Caring for engines after a not-too-long hiatus.
I left my marina with my seacocks closed...
Should we do end-of-season oil changes or can we stretch the old oil into the next season?
I plan on being away from my boat for two to three months and during that time, I plan on having someone periodically run my diesels dockside...
Question: I have a 1989 38-foot Bayliner with twin 175-hp Hino diesels that have been retrofitted with turbochargers, thus raising each engine to 210 horsepower. As I go from cruise to wide-open throttle (approximately 23 mph at 2800 rpm), turbo exhaust temperatures increase from 700F to 950F on the port engine and 850F on the starboard. When
Question: The boys at the Ko Olina harbor are having a heated discussion concerning motor oil. Since Costco hit town, we’ve all been able to buy Chevron 15W-40 Delo 400 heavy-duty motor oil at ridiculously low prices. But what about the older engines we’ve been using straight 40W Delo 400 and other single-viscosity products in for years? Can we
Question: I own a 1996 43-foot Hatteras with twin six-cylinder Detroit Diesel engines. I change the oil approximately every 100 hours of operation. At this point, I have 1,200 hours on each diesel and so far have only used non-synthetic oil. Is a synthetic or a blend of synthetic and regular oil contraindicated for this aged engine for any
Question: I have a 29 Phoenix with twin, 1984-vintage, 170-hp Yanmar diesels with 1,000 hours on them. While the boat seems to run fine, I have one issue. During operation, the temperature of each engine rises normally at first but then keeps on going, not to the point of setting off alarms, but close. Pegging the engines (i.e., throttling them
Question: My mechanic friends tell me not to let my diesel engine idle for long. They say that it should either be under load or turned off. I hear a lot of diesel engines in trucks idling at truck stops for hours though. Is there a difference in the two types of diesel engines or are my mechanic friends mistaken
Question: I have a 1990 Carver Yacht with two 375-hp Caterpillar 3208 diesels. The starboard engine works fine, but at 2000 rpm the port engine overheats. Once the temperature hits 200F, I slow down to prevent damage and everything returns to normal.
Question: When I took your one-day Introductory Diesel Maintenance Course several years ago, I forgot to ask one question: What is the best way to lay up a fuel tank for seasonal storage? For years now, I’ve been topping off my tanks when fall lay-up comes around in order to reduce the air space above the fuel and thus minimize algae growth. Just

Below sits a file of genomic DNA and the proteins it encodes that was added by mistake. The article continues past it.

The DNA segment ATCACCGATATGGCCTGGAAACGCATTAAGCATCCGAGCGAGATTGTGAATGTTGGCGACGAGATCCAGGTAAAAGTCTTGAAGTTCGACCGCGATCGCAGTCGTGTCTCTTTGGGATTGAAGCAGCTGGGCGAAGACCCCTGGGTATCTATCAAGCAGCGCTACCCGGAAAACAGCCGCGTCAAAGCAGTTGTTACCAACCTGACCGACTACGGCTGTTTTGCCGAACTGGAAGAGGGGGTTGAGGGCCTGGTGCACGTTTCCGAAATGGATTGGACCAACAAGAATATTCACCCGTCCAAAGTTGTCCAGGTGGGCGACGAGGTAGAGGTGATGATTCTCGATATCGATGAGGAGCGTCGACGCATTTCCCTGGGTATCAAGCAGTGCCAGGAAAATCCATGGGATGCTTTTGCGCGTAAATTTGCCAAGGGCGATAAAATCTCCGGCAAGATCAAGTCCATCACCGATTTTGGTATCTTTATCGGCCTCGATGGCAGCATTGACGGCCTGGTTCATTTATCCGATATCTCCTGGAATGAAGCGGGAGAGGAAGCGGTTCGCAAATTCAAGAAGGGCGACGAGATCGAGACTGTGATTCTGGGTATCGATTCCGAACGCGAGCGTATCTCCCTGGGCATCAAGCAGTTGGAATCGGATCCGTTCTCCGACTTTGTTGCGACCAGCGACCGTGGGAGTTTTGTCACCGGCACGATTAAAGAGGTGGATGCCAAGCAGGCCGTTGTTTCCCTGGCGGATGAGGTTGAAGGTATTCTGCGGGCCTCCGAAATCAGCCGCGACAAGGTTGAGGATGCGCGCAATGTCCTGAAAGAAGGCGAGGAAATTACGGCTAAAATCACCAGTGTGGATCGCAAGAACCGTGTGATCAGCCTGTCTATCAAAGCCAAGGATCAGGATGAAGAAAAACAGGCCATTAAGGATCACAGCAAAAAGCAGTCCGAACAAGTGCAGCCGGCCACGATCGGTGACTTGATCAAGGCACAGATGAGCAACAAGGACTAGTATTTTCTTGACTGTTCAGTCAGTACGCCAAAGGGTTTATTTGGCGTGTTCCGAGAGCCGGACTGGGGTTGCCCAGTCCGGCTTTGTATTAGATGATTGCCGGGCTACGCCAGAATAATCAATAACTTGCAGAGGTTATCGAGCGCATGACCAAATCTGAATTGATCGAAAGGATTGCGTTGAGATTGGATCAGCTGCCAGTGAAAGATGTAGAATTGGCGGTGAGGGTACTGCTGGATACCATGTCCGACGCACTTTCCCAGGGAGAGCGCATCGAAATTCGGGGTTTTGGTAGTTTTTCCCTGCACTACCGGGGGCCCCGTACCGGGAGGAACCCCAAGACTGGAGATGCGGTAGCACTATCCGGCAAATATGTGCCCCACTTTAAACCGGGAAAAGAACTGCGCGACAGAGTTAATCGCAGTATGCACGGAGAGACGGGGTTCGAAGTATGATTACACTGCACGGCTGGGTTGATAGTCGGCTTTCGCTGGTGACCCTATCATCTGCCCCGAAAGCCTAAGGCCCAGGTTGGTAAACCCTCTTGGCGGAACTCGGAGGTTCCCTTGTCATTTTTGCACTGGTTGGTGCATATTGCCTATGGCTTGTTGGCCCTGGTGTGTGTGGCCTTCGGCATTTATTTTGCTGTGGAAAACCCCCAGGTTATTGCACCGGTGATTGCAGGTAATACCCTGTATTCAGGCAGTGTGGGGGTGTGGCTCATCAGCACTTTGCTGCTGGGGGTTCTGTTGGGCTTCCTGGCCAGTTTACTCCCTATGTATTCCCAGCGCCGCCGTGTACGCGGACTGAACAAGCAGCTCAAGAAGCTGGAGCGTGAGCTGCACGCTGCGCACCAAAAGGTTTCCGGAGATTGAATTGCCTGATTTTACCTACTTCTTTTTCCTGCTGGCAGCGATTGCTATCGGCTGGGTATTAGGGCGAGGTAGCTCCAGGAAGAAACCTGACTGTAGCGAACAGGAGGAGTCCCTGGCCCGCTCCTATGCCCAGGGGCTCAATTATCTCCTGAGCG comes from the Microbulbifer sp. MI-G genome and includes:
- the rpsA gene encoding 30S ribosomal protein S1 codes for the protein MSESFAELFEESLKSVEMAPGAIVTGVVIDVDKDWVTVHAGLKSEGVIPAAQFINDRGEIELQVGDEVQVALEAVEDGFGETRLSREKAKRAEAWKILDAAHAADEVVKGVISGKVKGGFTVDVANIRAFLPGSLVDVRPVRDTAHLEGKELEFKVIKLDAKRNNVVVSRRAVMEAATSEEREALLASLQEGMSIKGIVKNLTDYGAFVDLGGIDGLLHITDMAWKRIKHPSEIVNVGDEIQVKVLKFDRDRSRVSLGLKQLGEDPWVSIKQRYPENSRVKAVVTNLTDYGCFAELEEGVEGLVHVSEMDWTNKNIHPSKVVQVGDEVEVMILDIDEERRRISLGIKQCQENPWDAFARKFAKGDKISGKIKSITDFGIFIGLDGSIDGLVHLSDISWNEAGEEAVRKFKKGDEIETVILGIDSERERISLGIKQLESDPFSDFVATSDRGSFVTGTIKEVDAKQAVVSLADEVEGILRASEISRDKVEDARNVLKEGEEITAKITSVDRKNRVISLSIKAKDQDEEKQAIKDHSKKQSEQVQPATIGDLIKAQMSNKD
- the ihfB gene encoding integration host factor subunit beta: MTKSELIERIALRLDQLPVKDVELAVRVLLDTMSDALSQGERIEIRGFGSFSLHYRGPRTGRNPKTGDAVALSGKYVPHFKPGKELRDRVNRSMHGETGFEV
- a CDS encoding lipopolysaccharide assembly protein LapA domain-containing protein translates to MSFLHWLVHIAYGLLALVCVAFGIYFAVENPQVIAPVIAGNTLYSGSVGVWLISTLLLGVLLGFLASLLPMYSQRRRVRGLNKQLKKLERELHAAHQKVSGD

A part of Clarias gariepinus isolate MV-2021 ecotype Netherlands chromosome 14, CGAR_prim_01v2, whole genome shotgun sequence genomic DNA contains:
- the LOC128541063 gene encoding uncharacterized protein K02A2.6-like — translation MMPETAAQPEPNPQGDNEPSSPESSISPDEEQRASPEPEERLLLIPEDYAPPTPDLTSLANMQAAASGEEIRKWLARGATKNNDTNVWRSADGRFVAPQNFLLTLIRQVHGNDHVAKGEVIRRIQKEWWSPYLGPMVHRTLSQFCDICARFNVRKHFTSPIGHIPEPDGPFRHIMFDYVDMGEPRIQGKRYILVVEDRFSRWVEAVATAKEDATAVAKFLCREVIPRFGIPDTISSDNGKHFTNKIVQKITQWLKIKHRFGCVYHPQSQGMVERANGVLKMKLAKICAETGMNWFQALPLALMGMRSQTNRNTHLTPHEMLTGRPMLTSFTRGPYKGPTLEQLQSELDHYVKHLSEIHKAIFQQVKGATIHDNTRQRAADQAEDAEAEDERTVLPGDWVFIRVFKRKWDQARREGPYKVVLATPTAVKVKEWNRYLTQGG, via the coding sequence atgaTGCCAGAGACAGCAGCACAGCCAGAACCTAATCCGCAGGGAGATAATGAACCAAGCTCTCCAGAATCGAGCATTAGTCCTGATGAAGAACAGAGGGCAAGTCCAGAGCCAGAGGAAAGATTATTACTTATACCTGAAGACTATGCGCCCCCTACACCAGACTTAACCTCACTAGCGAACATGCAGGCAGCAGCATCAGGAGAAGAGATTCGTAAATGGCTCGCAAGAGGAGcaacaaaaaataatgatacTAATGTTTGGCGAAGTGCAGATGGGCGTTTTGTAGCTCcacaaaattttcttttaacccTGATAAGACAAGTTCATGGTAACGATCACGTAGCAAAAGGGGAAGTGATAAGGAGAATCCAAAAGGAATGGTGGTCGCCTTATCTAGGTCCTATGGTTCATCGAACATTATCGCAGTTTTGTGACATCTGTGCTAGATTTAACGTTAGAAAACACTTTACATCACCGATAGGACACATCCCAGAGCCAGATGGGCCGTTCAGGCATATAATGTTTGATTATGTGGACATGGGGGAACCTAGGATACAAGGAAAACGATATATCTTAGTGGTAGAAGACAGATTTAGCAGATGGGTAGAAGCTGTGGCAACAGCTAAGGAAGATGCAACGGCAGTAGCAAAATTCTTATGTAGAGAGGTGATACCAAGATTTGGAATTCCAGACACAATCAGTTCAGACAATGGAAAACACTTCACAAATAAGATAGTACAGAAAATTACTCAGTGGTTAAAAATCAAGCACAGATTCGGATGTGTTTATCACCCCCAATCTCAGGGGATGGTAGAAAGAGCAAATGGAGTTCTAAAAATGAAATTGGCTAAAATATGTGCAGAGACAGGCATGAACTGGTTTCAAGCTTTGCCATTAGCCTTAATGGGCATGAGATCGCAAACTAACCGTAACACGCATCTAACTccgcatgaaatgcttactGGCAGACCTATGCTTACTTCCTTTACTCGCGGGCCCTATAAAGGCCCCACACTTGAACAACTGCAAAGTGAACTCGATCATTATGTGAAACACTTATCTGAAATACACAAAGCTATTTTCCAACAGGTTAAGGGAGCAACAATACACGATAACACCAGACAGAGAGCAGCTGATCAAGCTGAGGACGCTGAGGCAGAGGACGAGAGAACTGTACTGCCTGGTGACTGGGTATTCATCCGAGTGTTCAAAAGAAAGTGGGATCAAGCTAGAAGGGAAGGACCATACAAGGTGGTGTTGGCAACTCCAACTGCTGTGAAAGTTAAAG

Question: I just did my first oil analysis on my Cummins 6BTA diesel, and the results seem somewhat disconcerting. According to the report, there was aluminum in the oil at 28 ppm (parts per million) and iron at 20 ppm. The oil that was tested had approximately 43 engine hours on it. And since I bought my boat some nine years ago, I have
Question: I have a 1989 Sea Ray with 375-hp Caterpillar 3208 diesels. Last year I overheated one of them and blew a head gasket. Overheating had been a problem for some time prior, incidentally. Anyway, I determined shortly thereafter that the gasket had blown into the cylinder although no cooling fluid had escaped. So I hired a diesel shop to
Question: I have a 4-kW Marine Onan genset with 600 hours on it. If I let it run for a lengthy period it produces so much black smoke that a residue discolors the hull around the exhaust port. A year ago, I cleaned the heat exchanger and installed a new raw-water pump. There are no overheating issues. Do I have an injector or rack problem?—Charlie Carpenter, Morristown, New
Question: I have a pair of Detroit Diesel 6-71 TIBs in my 1990 Ocean 48 Super Sport. I love both the boat and the motors, but the Detroits have always been loud at the exhaust end of things. As I grow older, this noise is starting to bother me, particularly at times when I have to shout to be heard on the flying bridge at cruise speed. Muffler companies tell me that modern
Question: I have a 1994 Mainship 31 with a pair of 315-hp Yanmar diesels with 2,000 hours on them. While running at full throttle (about 33 knots) for five minutes, the starboard engine temperature creeps up enough to set off an alarm. If I ease ‘er back to half-throttle, the temperature returns to normal after a couple of minutes. The starboard engine has always run a bit warmer
Question: While performing routine maintenance on my Caterpillar C7, I was surprised to find a substance about the size of a quarter at the top of my Racor—it looked like algae. There was no water in the bowl, and the engine-mounted filter was found to be clean. My Cat runs fine now and I would like to keep it that way. I am getting a lot of suggestions from friends as to what
Q. I have a 2003 Sea Ray Sundancer 420 and am moving from the New York City area to Florida soon. Do I need to do anything different in Florida in terms of boat maintenance? I am especially concerned about the warmer waters down there and the algae growth in fuel tanks I've heard so many bad things about. Dan Markow North Haledon, New Jersey A:
Question: I’ve always wondered if there was anything special I should do when getting my boat ready for launch in the spring. My mechanic says no, just start her up, but I wonder. — M.C.K., Tidewater, VA Professor Diesel: The best advice I can give anyone is to start with the engine’s operator’s manual.